Mum’s Still The Word: Irish Legislature Shoots Down ‘Gender Neutral’ Referendum

Irish mothers knew best — with a thundering 74% vote in favor of protecting the original wording of the constitution.

jamegaw. Getty Images. Shoppers on Grafton Street. Dublin, Ireland.
Shoppers on Grafton Street. Dublin, Ireland

The Irish government has been served the mother of all wake-up calls.

Having spent 24 million euros in taxpayer money on a virtue-signaling effort to convince the nation to remove the word “mother” from its Constitution, the Irish government was dealt a swift clip around the ear this past weekend with a resounding defeat of its latest “progressive” referendum.

The proposed changes would have removed provisions that recognize and honor women’s service to society in raising the next generation of responsible citizens:

… the State recognises that by her life within the home, woman gives to the State a support without which the common good cannot be achieved.

The State shall, therefore, endeavour to ensure that mothers shall not be obliged by economic necessity to engage in labour to the neglect of their duties in the home.

A “yes” result would have replaced this language with a gender neutral alternative, obliging the State more vaguely to support care within the home and the community. It might seem like a small tweak. And certainly, there are some men who play a significant role as stay-at-home dads. But the male and female experiences in the workplace, home, and society-at-large are different. Women and men are not interchangeable. The pressures placed on mothers are unique. It’s she, having birthed the child in an experience that no man can replicate, who then navigates the delicate balance of work-versus-family.

Irish mothers, it would seem, knew best — with a thundering 74% vote in favor of protecting the original wording of the constitution.

The data has always supported such an outcome — which the government might have noticed, had they not blindly assumed that they could speak for the women of Ireland. Two-thirds of Irish mums would prefer to stay at home to parent full-time, than return to work — if only they could afford it.

It’s a sentiment echoed across the West, with 56% of American mums agreeing that they’d prefer to stay home and prioritize child-raising over career advancement. Over a third of their British counterparts concur. Today’s model of “boss babe” feminism typically stigmatizes this dream, requiring women regain social status by rejoining the rat race to the boardroom as soon as possible after giving birth.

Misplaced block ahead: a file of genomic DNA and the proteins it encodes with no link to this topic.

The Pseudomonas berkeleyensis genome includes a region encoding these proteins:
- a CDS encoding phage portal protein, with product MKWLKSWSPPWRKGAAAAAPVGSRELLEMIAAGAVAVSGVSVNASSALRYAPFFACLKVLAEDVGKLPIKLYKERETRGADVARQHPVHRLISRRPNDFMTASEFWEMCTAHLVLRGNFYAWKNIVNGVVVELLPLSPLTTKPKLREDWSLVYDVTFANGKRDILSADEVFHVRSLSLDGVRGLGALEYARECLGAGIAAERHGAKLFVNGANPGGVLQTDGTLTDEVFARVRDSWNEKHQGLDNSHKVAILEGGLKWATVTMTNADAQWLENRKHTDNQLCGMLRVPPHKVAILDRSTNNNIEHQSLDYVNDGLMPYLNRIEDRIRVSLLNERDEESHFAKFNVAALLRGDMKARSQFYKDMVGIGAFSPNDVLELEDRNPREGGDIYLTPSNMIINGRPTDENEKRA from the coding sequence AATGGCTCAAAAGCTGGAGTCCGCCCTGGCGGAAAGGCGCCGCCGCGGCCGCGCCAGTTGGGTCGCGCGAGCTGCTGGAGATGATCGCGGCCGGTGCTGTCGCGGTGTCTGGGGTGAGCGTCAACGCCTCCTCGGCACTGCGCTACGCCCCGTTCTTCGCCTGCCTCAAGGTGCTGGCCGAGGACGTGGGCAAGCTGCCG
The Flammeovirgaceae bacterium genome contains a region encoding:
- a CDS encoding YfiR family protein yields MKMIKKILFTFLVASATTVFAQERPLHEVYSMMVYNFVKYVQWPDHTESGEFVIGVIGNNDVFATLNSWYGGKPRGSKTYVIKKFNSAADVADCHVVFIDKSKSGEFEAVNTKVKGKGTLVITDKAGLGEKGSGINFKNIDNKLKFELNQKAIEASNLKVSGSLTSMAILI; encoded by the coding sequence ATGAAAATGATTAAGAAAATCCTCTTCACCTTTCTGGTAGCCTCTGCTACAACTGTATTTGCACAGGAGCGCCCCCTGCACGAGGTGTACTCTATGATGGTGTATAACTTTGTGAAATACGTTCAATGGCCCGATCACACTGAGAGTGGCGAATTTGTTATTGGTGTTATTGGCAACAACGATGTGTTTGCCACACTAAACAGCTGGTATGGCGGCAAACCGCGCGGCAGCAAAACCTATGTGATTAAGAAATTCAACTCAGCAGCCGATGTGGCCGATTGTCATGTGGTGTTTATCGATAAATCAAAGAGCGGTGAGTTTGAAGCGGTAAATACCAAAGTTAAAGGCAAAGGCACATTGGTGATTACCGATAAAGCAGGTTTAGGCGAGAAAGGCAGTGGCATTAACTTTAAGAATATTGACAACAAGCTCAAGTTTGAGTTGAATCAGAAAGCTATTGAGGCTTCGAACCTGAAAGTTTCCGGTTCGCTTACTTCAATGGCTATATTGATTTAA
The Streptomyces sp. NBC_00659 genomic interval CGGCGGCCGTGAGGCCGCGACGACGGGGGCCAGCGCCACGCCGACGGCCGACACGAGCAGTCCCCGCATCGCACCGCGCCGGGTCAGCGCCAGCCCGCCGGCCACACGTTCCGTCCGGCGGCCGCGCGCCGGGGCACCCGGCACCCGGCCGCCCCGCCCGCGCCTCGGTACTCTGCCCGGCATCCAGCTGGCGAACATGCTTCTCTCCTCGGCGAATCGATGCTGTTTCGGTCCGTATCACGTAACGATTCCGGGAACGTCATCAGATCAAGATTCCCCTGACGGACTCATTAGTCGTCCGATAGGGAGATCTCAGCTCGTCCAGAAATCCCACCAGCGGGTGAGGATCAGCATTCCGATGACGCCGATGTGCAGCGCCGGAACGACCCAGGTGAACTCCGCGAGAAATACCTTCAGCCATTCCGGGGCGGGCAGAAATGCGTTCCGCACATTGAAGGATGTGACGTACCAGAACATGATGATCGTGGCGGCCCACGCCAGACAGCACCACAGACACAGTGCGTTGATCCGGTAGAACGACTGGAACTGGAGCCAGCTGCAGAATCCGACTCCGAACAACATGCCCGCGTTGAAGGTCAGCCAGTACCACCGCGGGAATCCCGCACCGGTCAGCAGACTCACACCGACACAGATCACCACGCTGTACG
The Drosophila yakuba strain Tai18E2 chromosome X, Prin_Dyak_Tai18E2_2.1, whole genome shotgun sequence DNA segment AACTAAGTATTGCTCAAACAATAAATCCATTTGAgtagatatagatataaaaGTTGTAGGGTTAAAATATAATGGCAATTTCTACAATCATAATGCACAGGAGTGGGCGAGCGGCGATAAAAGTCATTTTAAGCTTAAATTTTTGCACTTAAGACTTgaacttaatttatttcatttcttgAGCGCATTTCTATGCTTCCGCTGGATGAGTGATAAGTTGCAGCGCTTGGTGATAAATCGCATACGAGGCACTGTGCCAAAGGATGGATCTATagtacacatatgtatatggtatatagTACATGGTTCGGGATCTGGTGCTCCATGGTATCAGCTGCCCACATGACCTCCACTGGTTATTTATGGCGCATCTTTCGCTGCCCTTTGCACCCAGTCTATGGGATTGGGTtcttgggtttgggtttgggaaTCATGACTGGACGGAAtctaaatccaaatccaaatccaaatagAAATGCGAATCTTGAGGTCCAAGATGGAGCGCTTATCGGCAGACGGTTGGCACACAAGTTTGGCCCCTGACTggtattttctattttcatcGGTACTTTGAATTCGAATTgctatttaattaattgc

But what have we gained from such a model? A plummeting birth rate, for one. The pressure on women to spend their twenties and thirties advancing through zoom calls and office cubicles has surely played a hand in the birthrate recently falling to the lowest level on record in six decades. A generation of disillusioned women have been schooled that their value in society depends on their GDP contribution, rather than their input into raising the next generation.

Western governments have taken “maternity policy” to largely mean cheaper outsourcing of childcare, to allow women to return to work as soon as possible — rather than finding creative solutions to support women’s choices to prioritize parenting, and invest in raising the next generation. The outcome for society is yet to be fully unpacked. U.S. studies show that lots of hours spent in outsourced daycare can have a link to increased aggression and disobedience in children, poorer relationships with teachers, and a higher susceptibility to risk-taking at the age of 15 — including through sex, drugs and alcohol use.

It’s not only an outdated concept of Carrie Bradshaw feminism that is downgrading the value and respect attributed to mums. The growing practice of surrogacy demands the commercialization of motherhood — downgrading the role of a pregnant mother as a mere “incubator” for a product to be passed on to a customer. An increasing trend amongst gay men growing a family through surrogacy is to announce the news on social media with their shirts off, in a hospital bed, posing as if post-birth. UK Law Commission proposals would seek to enable two dads in such a situation to be named on the birth certificate on the day, thus erasing both the legal and social role of a mother in the life of the child she carried and delivered.

There’s no question about it — dads are amazing, and are necessary in a child’s life. But a thousand excellent dads cannot replace one mum — and her unique, feminine, nurturing role. The life of a mother is an often thankless task. Ireland are miles ahead of the rest of the West in acknowledging her irreplaceable role within their constitution. It’s time now to put their words into practice — by honoring mums with better, more flexible work options, and the ability to make an empowered choice to stay absent from the workforce for the length of time she deems necessary to raise her children.

The Irish government have talked a strong game about supporting “choice” in recent years. If that’s the case, it’s long past time to support a woman’s choice to be a committed mum.

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Lois McLatchie Miller is Senior Legal Communications Officer for Alliance Defending Freedom UK. Follow her: @LoisMcLatch

The views expressed in this piece are those of the author and do not necessarily represent those of The Daily Wire. 

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The Daily Wire   >  Read   >  Mum’s Still The Word: Irish Legislature Shoots Down ‘Gender Neutral’ Referendum